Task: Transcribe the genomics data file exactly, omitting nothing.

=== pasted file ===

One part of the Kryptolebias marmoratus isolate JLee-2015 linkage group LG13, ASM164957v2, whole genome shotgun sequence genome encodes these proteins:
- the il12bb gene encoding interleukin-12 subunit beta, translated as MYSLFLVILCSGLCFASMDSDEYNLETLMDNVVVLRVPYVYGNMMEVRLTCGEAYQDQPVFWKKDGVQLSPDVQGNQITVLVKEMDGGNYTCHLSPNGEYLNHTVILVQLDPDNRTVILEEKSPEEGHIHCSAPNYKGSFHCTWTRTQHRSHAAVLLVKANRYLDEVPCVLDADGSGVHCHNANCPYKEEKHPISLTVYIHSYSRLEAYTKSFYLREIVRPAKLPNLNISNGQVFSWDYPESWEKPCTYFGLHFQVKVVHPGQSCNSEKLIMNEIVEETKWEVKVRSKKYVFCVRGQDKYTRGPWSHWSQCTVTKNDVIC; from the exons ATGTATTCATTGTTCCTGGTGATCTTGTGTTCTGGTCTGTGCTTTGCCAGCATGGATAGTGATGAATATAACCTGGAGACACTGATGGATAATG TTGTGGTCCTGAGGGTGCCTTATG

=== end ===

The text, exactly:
One part of the Kryptolebias marmoratus isolate JLee-2015 linkage group LG13, ASM164957v2, whole genome shotgun sequence genome encodes these proteins:
- the il12bb gene encoding interleukin-12 subunit beta, translated as MYSLFLVILCSGLCFASMDSDEYNLETLMDNVVVLRVPYVYGNMMEVRLTCGEAYQDQPVFWKKDGVQLSPDVQGNQITVLVKEMDGGNYTCHLSPNGEYLNHTVILVQLDPDNRTVILEEKSPEEGHIHCSAPNYKGSFHCTWTRTQHRSHAAVLLVKANRYLDEVPCVLDADGSGVHCHNANCPYKEEKHPISLTVYIHSYSRLEAYTKSFYLREIVRPAKLPNLNISNGQVFSWDYPESWEKPCTYFGLHFQVKVVHPGQSCNSEKLIMNEIVEETKWEVKVRSKKYVFCVRGQDKYTRGPWSHWSQCTVTKNDVIC; from the exons ATGTATTCATTGTTCCTGGTGATCTTGTGTTCTGGTCTGTGCTTTGCCAGCATGGATAGTGATGAATATAACCTGGAGACACTGATGGATAATG TTGTGGTCCTGAGGGTGCCTTATG